One day when biologist Erin Udal and I were driving past the Sunset Community Centre on Main Erin looked at the adjacent hill and said, "I bet there are ground nesting bees there." Well of course, curiosity drew me to the hill and I did a quick search for bees. Turns our Erin was right.
This hill just north of the centre has a patchy lawn with Dutch clover and dandelions. On a muggy overcast day the weeds were full of bees. It's also located right next to the Sunset Nursery, which likely supports a few bee species in itself. The fence along the nursery hosts vetch and morning glory, more weeds for bees.
The soil exposed in the patchy lawn is quite loose and sandy, and the angle of the hill would help with drainage, keeping the nests dry.
It's that time of the year when competition gets fierce for nectar and pollen, making leaving the flowering weeds more important than ever.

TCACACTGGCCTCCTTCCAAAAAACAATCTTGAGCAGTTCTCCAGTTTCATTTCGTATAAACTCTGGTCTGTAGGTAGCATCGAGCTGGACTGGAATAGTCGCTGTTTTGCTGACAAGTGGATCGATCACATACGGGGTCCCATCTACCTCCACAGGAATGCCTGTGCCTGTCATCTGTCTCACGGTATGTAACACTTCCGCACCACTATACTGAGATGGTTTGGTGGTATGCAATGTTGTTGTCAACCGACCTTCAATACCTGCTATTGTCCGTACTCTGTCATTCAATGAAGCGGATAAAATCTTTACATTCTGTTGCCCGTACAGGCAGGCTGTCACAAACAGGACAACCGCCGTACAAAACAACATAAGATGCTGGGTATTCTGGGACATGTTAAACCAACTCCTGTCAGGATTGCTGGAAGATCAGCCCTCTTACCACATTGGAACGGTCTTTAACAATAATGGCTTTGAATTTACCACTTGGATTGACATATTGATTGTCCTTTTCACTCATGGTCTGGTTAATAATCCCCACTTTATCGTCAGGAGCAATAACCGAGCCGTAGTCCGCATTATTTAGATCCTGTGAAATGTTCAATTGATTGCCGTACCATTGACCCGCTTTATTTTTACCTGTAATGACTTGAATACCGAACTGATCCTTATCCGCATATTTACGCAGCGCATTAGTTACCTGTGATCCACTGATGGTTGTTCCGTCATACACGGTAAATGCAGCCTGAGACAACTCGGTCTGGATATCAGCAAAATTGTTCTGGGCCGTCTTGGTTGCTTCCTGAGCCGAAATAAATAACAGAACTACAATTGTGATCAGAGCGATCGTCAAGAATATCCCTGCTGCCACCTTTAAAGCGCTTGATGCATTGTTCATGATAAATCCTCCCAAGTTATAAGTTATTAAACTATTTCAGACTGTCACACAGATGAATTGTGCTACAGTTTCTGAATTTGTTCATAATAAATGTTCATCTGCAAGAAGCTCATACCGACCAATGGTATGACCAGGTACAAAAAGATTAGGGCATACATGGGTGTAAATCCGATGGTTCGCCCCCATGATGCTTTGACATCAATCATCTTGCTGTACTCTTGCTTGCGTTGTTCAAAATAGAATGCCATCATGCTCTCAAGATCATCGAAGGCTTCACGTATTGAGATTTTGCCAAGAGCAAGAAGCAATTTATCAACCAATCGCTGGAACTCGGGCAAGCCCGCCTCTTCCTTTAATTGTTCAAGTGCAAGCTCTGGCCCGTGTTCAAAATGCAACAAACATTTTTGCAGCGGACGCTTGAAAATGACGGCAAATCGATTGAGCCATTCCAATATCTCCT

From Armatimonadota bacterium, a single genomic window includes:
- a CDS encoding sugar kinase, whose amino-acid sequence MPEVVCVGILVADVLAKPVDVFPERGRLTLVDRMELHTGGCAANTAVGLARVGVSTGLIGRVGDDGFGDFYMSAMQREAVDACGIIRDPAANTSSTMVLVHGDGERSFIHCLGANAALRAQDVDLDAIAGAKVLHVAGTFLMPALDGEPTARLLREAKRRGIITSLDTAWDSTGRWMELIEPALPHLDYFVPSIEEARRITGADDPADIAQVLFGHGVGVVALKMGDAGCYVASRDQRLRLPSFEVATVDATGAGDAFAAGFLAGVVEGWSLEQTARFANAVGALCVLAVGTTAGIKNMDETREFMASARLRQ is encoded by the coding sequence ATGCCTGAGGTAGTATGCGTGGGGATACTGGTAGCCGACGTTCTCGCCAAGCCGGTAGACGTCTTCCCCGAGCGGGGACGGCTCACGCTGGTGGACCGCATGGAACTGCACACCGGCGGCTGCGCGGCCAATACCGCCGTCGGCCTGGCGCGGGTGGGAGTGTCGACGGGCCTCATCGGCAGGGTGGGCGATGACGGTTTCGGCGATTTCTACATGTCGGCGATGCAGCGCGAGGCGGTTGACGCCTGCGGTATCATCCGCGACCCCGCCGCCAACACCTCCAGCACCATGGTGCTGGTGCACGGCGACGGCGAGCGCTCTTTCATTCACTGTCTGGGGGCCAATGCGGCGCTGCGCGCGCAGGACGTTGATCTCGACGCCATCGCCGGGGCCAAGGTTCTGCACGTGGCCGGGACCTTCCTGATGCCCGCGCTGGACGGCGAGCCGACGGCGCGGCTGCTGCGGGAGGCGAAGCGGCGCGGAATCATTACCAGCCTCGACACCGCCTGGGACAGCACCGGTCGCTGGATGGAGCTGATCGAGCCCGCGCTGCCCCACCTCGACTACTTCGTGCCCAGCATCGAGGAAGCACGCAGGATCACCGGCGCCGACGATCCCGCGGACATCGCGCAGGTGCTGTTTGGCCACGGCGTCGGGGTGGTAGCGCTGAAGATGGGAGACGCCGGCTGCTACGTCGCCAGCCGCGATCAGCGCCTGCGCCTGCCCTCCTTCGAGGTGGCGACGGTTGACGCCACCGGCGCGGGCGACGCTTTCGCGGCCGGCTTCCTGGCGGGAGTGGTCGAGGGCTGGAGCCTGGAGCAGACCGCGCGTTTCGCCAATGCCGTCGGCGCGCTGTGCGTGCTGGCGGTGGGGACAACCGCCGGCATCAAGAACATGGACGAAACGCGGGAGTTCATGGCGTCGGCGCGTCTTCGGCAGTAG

It's a pollinator party!
Bees also love these silk trees and the scent of the blossoms is heady.
A large Eastern bumblebee shows off its forked tongue while posing on a morning glory flower.
This is a great spot for a lovely beech tree.
And here's an Agapostemon, a beautiful ground nesting sweat bee, just as Erin predicted. So I'm throwing down the gauntlet: I really think the gardeners that work in the Sunset nursery could create a showcase bee garden around the base of this little hill. I'd also love to see an art piece made of natural materials that features the habitat and protects the nests from too much foot traffic. Furthermore, I'd love to see a pollinator pathway project that continues over to the skating rink grounds where there is more potential for pollinator habitat and onto the school grounds of Henderson Elementary School. From there, the beautiful front and backyard gardens would continue supporting bees on all the way to Fraser Street, making it a fantastic habitat corridor. Let's do it!